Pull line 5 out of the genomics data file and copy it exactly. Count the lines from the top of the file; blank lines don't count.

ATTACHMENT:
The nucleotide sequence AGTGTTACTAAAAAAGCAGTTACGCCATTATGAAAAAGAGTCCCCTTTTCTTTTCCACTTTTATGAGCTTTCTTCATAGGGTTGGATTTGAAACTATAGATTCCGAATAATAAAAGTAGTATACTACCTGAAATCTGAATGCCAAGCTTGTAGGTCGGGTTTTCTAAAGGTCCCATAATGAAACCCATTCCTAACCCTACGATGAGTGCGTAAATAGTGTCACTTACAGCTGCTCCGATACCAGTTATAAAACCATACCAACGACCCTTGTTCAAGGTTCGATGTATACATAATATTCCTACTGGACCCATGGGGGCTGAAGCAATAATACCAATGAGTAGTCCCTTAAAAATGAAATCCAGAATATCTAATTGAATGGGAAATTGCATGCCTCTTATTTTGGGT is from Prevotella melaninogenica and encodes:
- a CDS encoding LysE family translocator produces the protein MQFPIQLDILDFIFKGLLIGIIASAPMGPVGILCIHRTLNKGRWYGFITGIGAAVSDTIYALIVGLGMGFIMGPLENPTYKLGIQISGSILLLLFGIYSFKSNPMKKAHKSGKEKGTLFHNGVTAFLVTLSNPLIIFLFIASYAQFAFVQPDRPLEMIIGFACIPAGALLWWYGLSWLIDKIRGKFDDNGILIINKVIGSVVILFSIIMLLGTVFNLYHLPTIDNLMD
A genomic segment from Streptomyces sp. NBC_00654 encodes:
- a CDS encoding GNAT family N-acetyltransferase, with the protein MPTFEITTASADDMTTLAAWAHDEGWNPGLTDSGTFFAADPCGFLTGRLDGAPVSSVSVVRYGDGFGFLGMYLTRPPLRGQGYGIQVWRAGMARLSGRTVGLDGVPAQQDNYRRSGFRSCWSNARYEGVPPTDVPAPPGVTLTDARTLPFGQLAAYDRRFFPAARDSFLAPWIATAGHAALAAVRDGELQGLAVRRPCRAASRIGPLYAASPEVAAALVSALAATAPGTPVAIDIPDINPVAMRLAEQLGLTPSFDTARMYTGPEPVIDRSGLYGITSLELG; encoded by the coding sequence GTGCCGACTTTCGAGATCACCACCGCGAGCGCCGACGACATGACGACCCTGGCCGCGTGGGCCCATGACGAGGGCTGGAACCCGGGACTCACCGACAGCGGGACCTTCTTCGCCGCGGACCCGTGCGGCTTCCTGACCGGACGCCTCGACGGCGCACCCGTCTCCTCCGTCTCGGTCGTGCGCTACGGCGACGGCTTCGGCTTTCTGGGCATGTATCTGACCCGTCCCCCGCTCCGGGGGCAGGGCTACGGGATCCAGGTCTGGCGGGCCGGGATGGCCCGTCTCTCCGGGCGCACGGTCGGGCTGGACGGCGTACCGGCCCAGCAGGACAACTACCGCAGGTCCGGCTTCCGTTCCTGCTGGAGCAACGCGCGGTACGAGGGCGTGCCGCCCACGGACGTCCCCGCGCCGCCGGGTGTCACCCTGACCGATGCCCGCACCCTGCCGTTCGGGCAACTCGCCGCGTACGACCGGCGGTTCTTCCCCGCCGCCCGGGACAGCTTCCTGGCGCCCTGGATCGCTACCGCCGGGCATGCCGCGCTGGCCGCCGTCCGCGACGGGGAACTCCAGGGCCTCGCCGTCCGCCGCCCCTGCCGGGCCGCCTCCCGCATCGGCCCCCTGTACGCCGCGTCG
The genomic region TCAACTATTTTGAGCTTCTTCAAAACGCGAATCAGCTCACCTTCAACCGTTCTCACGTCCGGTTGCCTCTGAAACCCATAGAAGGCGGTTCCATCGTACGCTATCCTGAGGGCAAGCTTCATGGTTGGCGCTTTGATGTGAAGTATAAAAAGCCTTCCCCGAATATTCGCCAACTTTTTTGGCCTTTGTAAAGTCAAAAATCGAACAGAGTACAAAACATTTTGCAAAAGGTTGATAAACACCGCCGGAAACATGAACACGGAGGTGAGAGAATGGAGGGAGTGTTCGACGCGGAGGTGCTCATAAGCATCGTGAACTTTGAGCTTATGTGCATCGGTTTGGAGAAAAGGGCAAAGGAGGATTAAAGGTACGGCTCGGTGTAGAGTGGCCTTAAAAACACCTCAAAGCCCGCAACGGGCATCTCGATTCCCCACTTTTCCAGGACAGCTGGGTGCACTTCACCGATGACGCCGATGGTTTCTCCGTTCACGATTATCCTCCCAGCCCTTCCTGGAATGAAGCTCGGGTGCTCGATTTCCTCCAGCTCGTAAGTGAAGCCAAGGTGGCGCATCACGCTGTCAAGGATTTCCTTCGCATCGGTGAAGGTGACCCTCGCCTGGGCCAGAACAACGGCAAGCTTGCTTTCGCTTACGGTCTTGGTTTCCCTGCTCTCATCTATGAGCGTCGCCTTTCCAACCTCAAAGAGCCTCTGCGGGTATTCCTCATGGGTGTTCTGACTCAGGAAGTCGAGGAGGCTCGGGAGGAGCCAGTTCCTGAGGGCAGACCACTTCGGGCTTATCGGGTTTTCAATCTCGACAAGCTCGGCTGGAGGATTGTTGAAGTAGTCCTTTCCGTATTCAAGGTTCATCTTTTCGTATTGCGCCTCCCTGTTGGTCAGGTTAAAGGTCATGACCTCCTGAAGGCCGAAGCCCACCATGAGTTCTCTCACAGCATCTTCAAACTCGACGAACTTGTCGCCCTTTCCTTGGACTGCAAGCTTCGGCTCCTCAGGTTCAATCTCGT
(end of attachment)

The genomic region TCAACTATTTTGAGCTTCTTCAAAACGCGAATCAGCTCACCTTCAACCGTTCTCACGTCCGGTTGCCTCTGAAACCCATAGAAGGCGGTTCCATCGTACGCTATCCTGAGGGCAAGCTTCATGGTTGGCGCTTTGATGTGAAGTATAAAAAGCCTTCCCCGAATATTCGCCAACTTTTTTGGCCTTTGTAAAGTCAAAAATCGAACAGAGTACAAAACATTTTGCAAAAGGTTGATAAACACCGCCGGAAACATGAACACGGAGGTGAGAGAATGGAGGGAGTGTTCGACGCGGAGGTGCTCATAAGCATCGTGAACTTTGAGCTTATGTGCATCGGTTTGGAGAAAAGGGCAAAGGAGGATTAAAGGTACGGCTCGGTGTAGAGTGGCCTTAAAAACACCTCAAAGCCCGCAACGGGCATCTCGATTCCCCACTTTTCCAGGACAGCTGGGTGCACTTCACCGATGACGCCGATGGTTTCTCCGTTCACGATTATCCTCCCAGCCCTTCCTGGAATGAAGCTCGGGTGCTCGATTTCCTCCAGCTCGTAAGTGAAGCCAAGGTGGCGCATCACGCTGTCAAGGATTTCCTTCGCATCGGTGAAGGTGACCCTCGCCTGGGCCAGAACAACGGCAAGCTTGCTTTCGCTTACGGTCTTGGTTTCCCTGCTCTCATCTATGAGCGTCGCCTTTCCAACCTCAAAGAGCCTCTGCGGGTATTCCTCATGGGTGTTCTGACTCAGGAAGTCGAGGAGGCTCGGGAGGAGCCAGTTCCTGAGGGCAGACCACTTCGGGCTTATCGGGTTTTCAATCTCGACAAGCTCGGCTGGAGGATTGTTGAAGTAGTCCTTTCCGTATTCAAGGTTCATCTTTTCGTATTGCGCCTCCCTGTTGGTCAGGTTAAAGGTCATGACCTCCTGAAGGCCGAAGCCCACCATGAGTTCTCTCACAGCATCTTCAAACTCGACGAACTTGTCGCCCTTTCCTTGGACTGCAAGCTTCGGCTCCTCAGGTTCAATCTCGT